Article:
HomeAboutLogin
       
       
 
47 years

   
Attila the Hun was the Emperor of the Huns from 434 until his death in 453. He was leader of the Hunnic Empire which stretched from Germany to the Ural River and from the River Danube to the Baltic Sea. During his rule, he was one of the most fearsome of the Western and Eastern Roman Empires' enemies: he invaded the Balkans twice and marched through Gaul (modern France) as far as Orleans before being defeated at the Battle of Chalons. He refrained from attacking either Constantinople or Rome. His story, that the Sword of Attila had come to his hand by miraculous means, was reported by the Roman Priscus. In much of Western Europe, he is remembered as the epitome of cruelty and rapacity. However he is regarded as a hero and his name is revered and used in Hungary, Turkey and other Turkic-speaking countries in Central Asia. Some histories and chronicles describe him as a great and noble king, and he plays major roles in three Norse sagas: Atlakviða; Völsunga; and Atlamál.

More on this Website
• http://en.wikipedia.org/wiki/Attila_the_Hun

Related LinksAdd URL
www.mrdowling.comEdit

 
 
Attila the Hun was the Emperor of the Huns from 434 until his death in 453. He was leader of the Hunnic Empire which stretched from Germany to the Ural River and from the River Danube to the Baltic Sea. During his rule, he was one of the most fearsome of the Western and Eastern Roman Empires' enemies: he invaded the Balkans twice and marched through Gaul (modern France) as far as Orleans before being defeated at the Battle of Chalons. He refrained from attacking either Constantinople or Rome. His story, that the Sword of Attila had come to his hand by miraculous means, was reported by the Roman Priscus. In much of Western Europe, he is remembered as the epitome of cruelty and rapacity. However he is regarded as a hero and his name is revered and used in Hungary, Turkey and other Turkic-speaking countries in Central Asia. Some histories and chronicles describe him as a great and noble king, and he plays major roles in three Norse sagas: Atlakviða; Völsunga; and Atlamál. More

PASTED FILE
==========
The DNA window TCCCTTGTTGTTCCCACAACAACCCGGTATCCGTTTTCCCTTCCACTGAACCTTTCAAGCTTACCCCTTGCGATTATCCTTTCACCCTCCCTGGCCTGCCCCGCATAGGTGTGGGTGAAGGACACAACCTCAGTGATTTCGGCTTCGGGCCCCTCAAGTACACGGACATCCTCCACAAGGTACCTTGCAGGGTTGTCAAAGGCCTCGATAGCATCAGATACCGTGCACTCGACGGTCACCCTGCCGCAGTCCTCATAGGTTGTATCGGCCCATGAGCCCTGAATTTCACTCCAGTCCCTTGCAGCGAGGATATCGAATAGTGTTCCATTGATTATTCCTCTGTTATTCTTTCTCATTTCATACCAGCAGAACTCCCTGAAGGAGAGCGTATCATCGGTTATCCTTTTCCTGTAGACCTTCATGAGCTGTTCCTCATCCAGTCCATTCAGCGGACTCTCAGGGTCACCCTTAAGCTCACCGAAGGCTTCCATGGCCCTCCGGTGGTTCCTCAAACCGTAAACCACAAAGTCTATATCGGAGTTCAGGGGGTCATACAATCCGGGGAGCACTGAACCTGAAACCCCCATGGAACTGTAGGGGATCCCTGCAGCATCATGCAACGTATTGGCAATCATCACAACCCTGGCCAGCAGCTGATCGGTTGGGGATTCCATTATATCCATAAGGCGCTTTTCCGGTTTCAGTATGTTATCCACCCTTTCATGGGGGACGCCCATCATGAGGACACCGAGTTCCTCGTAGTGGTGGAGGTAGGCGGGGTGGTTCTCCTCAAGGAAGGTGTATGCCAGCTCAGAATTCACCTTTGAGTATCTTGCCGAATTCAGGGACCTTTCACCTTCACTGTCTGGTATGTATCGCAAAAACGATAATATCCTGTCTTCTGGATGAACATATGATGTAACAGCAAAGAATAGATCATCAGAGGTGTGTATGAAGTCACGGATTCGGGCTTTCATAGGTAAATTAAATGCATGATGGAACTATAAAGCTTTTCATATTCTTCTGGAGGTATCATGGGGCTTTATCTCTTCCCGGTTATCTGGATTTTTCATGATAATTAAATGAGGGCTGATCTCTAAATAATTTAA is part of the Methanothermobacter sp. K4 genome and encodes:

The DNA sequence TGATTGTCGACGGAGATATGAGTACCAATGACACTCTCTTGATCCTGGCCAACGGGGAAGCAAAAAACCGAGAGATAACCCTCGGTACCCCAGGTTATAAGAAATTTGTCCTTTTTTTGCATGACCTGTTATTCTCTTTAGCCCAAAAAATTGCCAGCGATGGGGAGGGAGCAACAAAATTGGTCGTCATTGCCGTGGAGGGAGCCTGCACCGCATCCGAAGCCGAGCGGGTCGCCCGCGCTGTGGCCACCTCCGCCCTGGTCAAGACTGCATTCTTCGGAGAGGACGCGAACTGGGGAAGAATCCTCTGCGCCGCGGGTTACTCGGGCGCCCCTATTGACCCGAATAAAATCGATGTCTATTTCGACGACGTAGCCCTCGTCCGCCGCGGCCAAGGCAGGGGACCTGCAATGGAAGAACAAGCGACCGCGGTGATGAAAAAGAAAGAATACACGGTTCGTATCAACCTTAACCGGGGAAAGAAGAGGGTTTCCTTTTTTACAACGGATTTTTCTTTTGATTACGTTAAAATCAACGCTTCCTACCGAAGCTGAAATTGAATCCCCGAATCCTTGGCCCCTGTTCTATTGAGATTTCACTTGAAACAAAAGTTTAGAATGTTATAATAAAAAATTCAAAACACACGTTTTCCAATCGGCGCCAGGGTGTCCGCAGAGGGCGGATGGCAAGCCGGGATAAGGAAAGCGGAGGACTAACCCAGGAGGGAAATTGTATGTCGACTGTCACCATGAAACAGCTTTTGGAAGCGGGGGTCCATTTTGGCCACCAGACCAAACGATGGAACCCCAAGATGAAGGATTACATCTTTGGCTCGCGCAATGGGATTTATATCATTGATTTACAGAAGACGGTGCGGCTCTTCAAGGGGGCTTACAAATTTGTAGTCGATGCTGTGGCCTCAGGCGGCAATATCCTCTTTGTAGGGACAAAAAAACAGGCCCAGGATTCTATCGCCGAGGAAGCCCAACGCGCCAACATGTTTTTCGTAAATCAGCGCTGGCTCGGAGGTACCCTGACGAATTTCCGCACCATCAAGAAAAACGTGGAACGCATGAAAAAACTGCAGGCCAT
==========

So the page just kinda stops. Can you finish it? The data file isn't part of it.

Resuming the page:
Xiongnu Empire, Central Asia
  Xiongnu Empire, Central Asia
The Xiongnu, also known as the Asiatic Huns, were one of the nomadic peoples of Ancient Central Asia. They're thought to have descended from various Turkic peoples known as Xianyun, Xunyu and Hongyu, yet all the knowledge we have come from Chinese so...
 
    Pope Leo I, The Great
  Pope Leo I, The Great
Pope Leo I or Leo the Great, was pope of the Roman Catholic Church from September 29, 440 to November 10, 461. He was a Roman aristocrat and the first Pope of the Roman Catholic Church to whom the title "the Great" was attached. He is perhaps best kn...
 
    The Huns
  The Huns
The event which, more than any other, presaged the fall of the Roman Empire was the arrival of a group of the Huns in Eastern Europe, forcing many Germanic peoples to migrate southwards and westwards and setting off a chain reaction which could only...
 
    Theodoric the Great, King of the Ostrogoths
  Theodoric the Great, King of the Ostrogoths
Theoderic the Great, often referred to as Theodoric, was king of the Germanic Ostrogoths (475526), ruler of Italy (493526), regent of the Visigoths (511526), and a patricius of the Eastern Roman Empire. His Gothic name translates into "people-king...
 
    Justinian I, East Roman Emperor
  Justinian I, East Roman Emperor
Justinian I, commonly known as Justinian the Great, was East Roman (Byzantine) Emperor from 527 to 565. During his reign, Justinian sought to revive the empire's greatness and reconquer the lost western half of the classical Roman Empire. One of the...
 
       
 
         
          © 2003-2017 Timeline Index